So is it safe to say that since the disrtibutor vacuum line connected to the carb (2GV) up near the fuel inlet that it used port vacuum? I think i have read that if the vacuum tap is below the throttle plate then it is manifold and if it is above the throttle plate then it is ported vacuum.
Demon carbs have both "taps" below the throttle blades or more at the same level. One goes to a ported source well above and into the venturi. The other feeds through channels to the underside of the carb to expose the manifold vacuum.
It is easy to tell which is which. Ported will not show vacuum at idle. Manifold will.
If you are trying to figure the rate your vacuum can runs at just hook a handheld vacuum pump straight to the vacuum can. Let the engine idle and check the timing. Then, slowly increase vacuum with the handheld pump and plot the curve of the can using the timing light.
Nobody should need to take their distributor to a shop to have it dialed. There is no magic in a distributor, it is a simple device. You need a timing light, a handheld vacuum pump if you have (vac. advance), an advance curve kit, and a tach. Just plot your curve every couple inches of vacuum for the vacuum advance. Plot your mechanical advance curve above idle based on RPM and degrees. From there it is just a matter of making sure the internal parts are working right. Make sure nothing is sticking and that the weights are swinging out all the way and returning (this will show up on your plotted advance curves).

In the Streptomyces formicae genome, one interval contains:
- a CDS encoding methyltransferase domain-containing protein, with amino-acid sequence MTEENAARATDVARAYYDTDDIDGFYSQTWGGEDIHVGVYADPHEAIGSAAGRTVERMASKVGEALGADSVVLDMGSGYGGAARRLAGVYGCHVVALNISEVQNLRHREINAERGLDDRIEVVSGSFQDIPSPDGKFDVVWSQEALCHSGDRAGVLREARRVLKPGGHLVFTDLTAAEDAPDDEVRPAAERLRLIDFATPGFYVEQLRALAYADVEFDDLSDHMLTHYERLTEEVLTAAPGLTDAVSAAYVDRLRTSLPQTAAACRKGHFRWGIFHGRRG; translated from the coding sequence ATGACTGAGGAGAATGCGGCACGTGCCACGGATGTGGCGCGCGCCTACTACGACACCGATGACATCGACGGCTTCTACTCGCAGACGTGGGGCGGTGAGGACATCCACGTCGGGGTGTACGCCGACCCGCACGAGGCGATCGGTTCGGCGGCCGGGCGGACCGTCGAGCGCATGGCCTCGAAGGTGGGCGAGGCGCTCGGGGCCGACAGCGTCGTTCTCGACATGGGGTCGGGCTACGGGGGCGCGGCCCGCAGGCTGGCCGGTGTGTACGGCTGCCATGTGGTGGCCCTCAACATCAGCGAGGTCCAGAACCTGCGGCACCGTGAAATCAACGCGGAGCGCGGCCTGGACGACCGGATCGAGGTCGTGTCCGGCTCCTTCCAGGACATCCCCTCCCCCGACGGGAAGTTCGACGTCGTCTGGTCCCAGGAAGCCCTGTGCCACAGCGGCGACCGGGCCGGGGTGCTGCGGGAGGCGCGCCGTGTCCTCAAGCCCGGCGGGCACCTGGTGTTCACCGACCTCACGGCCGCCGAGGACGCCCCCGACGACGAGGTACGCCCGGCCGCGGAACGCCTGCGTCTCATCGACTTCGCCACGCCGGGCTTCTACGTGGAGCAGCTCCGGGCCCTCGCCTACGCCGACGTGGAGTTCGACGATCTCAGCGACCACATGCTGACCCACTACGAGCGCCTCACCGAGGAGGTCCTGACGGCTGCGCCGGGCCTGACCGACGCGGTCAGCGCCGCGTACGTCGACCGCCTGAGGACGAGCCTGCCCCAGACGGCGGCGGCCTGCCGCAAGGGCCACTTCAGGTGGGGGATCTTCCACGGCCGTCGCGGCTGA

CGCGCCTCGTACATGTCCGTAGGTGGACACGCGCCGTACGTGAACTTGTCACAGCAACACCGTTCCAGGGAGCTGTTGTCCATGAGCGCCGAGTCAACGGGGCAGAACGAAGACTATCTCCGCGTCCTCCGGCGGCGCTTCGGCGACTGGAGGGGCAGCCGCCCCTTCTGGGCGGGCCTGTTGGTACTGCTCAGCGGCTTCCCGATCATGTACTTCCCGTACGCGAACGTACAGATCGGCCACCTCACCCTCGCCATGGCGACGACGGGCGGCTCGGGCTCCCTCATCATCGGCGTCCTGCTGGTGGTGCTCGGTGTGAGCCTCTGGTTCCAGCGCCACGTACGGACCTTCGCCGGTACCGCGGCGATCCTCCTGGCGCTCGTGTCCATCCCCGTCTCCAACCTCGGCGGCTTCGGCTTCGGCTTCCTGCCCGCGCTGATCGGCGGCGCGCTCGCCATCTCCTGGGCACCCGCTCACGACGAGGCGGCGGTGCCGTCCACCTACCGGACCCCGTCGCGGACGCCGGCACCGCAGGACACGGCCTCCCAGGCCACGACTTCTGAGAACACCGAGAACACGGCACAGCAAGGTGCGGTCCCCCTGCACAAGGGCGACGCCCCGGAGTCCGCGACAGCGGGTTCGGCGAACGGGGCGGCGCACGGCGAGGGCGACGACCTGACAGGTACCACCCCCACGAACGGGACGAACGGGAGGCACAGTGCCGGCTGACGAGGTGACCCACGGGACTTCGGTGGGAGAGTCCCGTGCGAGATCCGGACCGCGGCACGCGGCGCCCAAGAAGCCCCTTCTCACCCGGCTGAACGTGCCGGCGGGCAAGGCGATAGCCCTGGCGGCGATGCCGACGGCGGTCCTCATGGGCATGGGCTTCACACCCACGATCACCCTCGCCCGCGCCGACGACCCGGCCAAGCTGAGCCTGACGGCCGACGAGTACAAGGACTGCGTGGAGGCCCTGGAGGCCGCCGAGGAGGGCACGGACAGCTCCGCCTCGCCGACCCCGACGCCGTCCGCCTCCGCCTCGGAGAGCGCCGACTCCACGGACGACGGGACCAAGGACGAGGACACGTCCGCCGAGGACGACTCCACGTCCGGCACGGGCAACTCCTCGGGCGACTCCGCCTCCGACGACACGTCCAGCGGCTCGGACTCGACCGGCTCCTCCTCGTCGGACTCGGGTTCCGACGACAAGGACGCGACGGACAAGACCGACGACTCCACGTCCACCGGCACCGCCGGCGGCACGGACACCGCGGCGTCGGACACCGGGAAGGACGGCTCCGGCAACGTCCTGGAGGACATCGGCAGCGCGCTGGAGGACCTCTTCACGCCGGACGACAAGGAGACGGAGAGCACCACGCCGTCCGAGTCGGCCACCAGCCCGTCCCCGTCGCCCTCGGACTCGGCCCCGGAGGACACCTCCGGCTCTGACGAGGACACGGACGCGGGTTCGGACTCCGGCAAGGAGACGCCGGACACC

I like a lot of initial advance. I run 20o with 14o mechanical and @16o ported vacuum, all in by 2,500 to 3,000. I like the curve to start a few hundred RPM above idle. Make sure you don't use up any of your mechanical advance at idle. Depending on how close you are, you may be into your curve in park, but make sure you are not in drive.